'If you're not a fan yet, why not?' VAL MCDERMID 'A superb storyteller' PETER MAY A BIZARRE DISCOVERY An unidentified corpse is found in a freezer in the garage of an unoccupied house. DS Alexandra Cupidi is handed a case that is made even colder by no-one seeming to know or care whose body it is. A HISTORIC CRIME It becomes clear there is a connection between the crime and a skeleton uncovered underneath a housing development of Trevor Grey, a boy who went missing twenty five years earlier. A BURIED LIFE Digging deep into secrets that have long been concealed brings Cupidi to face a deadly conspiracy to hide these crimes. Her investigation is complicated by a secret liaison, a political cover-up and the underground life of Trevor Grey's only friend. With meticulously realised characters and a brooding setting, Grave's End confronts the crisis in housing, environmentalism, historic cases of abuse and the protection given to badgers by the law. The third book in the DS Alexandra Cupidi series confirms William Shaw as one of our finest writers of crime fiction.
An Analysis of the Galic Language. by William Shaw, A.M. the Second Edition by William Shaw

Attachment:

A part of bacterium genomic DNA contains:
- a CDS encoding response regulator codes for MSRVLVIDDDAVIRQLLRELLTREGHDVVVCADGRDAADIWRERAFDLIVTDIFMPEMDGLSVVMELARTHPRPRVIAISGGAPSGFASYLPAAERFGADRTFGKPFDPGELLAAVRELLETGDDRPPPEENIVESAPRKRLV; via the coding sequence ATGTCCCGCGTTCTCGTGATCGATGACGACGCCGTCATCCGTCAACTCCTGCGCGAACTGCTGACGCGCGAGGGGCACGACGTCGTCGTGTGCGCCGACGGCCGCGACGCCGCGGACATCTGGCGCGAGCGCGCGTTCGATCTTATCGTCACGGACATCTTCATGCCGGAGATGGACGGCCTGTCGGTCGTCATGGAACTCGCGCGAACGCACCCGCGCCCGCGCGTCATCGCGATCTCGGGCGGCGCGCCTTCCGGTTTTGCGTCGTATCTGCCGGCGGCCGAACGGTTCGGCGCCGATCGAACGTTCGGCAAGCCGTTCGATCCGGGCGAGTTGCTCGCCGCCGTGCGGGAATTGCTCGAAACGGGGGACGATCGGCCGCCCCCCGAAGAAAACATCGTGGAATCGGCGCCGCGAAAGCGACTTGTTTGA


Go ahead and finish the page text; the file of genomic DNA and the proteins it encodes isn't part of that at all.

'Big treat in store for fans. And if you're not a fan yet, why not?' Val McDermid 'William Shaw is one of the great rising talents of UK crime fiction' Peter James London 1969: A detective in love. A crime of passion The devil: She made a profit from rich men. They paid for her youth. She paid with her life. The angel: To investigate the prostitute's murder, DS Cathal Breen isn't scared to question powerful suspects. The fall: But when a mysterious man from MI6 calls, Breen begins to fear he's uncovered a spy scandal. And then Breen's girlfriend Helen Tozer, with her ex-copper instincts, gets dangerously involved. Right or wrong, Breen knows he has too much to lose. He can have no sympathy for the devil.